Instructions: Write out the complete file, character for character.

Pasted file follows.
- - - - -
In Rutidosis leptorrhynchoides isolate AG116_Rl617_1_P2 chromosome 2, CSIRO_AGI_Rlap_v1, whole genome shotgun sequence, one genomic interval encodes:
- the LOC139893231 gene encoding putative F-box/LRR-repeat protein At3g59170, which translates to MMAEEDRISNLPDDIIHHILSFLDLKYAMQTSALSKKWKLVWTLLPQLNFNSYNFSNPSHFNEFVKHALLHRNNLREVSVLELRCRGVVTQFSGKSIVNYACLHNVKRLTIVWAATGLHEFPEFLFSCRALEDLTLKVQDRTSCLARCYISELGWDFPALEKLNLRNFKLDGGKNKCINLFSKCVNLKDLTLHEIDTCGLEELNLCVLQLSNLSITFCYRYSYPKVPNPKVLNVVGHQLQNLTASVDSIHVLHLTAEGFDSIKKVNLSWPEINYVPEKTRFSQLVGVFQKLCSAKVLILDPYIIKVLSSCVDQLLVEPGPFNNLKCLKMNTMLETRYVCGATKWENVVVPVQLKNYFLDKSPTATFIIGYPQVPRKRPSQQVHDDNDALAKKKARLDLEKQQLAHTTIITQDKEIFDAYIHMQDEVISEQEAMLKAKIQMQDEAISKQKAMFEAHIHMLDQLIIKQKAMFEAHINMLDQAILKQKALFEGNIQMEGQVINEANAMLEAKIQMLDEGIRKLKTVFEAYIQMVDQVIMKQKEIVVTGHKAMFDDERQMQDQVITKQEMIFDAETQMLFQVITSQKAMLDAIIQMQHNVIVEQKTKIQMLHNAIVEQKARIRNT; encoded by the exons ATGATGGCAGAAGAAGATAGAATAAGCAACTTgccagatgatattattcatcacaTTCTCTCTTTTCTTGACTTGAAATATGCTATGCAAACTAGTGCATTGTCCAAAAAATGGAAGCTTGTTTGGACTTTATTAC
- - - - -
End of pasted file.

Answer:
In Rutidosis leptorrhynchoides isolate AG116_Rl617_1_P2 chromosome 2, CSIRO_AGI_Rlap_v1, whole genome shotgun sequence, one genomic interval encodes:
- the LOC139893231 gene encoding putative F-box/LRR-repeat protein At3g59170, which translates to MMAEEDRISNLPDDIIHHILSFLDLKYAMQTSALSKKWKLVWTLLPQLNFNSYNFSNPSHFNEFVKHALLHRNNLREVSVLELRCRGVVTQFSGKSIVNYACLHNVKRLTIVWAATGLHEFPEFLFSCRALEDLTLKVQDRTSCLARCYISELGWDFPALEKLNLRNFKLDGGKNKCINLFSKCVNLKDLTLHEIDTCGLEELNLCVLQLSNLSITFCYRYSYPKVPNPKVLNVVGHQLQNLTASVDSIHVLHLTAEGFDSIKKVNLSWPEINYVPEKTRFSQLVGVFQKLCSAKVLILDPYIIKVLSSCVDQLLVEPGPFNNLKCLKMNTMLETRYVCGATKWENVVVPVQLKNYFLDKSPTATFIIGYPQVPRKRPSQQVHDDNDALAKKKARLDLEKQQLAHTTIITQDKEIFDAYIHMQDEVISEQEAMLKAKIQMQDEAISKQKAMFEAHIHMLDQLIIKQKAMFEAHINMLDQAILKQKALFEGNIQMEGQVINEANAMLEAKIQMLDEGIRKLKTVFEAYIQMVDQVIMKQKEIVVTGHKAMFDDERQMQDQVITKQEMIFDAETQMLFQVITSQKAMLDAIIQMQHNVIVEQKTKIQMLHNAIVEQKARIRNT; encoded by the exons ATGATGGCAGAAGAAGATAGAATAAGCAACTTgccagatgatattattcatcacaTTCTCTCTTTTCTTGACTTGAAATATGCTATGCAAACTAGTGCATTGTCCAAAAAATGGAAGCTTGTTTGGACTTTATTAC